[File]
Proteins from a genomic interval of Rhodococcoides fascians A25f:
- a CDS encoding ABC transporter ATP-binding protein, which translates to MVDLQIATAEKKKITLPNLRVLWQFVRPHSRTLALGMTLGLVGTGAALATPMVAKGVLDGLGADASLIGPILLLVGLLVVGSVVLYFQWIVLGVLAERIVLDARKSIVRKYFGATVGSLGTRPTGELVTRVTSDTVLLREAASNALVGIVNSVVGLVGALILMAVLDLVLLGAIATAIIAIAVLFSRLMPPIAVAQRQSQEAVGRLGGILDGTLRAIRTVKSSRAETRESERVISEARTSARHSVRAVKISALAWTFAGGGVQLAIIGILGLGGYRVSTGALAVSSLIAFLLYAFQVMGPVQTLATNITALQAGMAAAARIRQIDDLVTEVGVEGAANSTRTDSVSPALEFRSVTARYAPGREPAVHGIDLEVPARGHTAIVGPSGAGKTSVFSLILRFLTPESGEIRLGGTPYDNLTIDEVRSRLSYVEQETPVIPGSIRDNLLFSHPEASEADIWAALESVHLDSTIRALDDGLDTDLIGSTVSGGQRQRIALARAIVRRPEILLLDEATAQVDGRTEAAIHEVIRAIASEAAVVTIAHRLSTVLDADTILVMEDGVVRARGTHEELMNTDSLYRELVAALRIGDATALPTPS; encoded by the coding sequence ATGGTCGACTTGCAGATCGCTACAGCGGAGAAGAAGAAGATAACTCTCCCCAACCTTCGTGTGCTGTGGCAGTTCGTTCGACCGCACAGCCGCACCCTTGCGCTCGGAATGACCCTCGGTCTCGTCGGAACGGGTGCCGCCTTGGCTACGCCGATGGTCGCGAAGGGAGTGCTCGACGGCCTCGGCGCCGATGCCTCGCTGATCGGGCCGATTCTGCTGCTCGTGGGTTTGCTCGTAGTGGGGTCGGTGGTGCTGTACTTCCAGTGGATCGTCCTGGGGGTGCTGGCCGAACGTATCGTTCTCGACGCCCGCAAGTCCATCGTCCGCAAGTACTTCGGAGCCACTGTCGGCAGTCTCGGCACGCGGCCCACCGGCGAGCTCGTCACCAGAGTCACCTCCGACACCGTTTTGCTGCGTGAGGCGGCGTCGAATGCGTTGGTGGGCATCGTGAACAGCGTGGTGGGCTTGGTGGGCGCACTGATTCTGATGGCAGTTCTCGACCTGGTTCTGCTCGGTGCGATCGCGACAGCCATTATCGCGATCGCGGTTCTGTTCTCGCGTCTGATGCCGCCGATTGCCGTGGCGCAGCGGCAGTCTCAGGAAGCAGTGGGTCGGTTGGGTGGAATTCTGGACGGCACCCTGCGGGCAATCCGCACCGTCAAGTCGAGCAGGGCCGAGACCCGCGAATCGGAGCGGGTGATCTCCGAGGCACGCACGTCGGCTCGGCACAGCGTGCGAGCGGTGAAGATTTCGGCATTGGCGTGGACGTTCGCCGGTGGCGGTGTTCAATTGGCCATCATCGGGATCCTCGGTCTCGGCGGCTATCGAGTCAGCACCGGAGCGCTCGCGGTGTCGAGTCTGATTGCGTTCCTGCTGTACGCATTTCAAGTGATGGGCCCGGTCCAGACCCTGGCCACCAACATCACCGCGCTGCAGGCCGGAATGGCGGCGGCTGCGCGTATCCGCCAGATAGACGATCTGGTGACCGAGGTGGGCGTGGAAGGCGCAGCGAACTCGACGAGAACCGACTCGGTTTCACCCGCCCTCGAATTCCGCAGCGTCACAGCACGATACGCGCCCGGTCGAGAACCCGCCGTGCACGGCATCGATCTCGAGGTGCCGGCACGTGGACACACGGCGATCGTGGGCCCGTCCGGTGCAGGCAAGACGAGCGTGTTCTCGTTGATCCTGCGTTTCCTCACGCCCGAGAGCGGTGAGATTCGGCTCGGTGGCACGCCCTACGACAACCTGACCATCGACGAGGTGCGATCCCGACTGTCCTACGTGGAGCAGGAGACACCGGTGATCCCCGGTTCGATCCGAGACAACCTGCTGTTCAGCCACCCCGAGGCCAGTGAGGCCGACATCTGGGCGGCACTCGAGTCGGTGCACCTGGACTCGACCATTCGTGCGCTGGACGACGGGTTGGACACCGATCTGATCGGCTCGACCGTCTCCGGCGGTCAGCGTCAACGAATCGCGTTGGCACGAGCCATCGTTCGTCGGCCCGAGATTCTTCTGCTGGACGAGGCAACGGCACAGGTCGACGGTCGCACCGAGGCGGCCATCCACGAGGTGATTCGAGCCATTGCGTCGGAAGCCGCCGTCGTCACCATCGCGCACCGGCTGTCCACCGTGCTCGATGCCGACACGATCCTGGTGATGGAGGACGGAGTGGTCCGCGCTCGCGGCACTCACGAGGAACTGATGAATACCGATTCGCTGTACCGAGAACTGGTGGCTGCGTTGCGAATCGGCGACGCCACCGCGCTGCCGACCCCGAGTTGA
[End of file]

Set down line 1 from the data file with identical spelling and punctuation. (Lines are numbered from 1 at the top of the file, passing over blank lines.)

Proteins from a genomic interval of Rhodococcoides fascians A25f: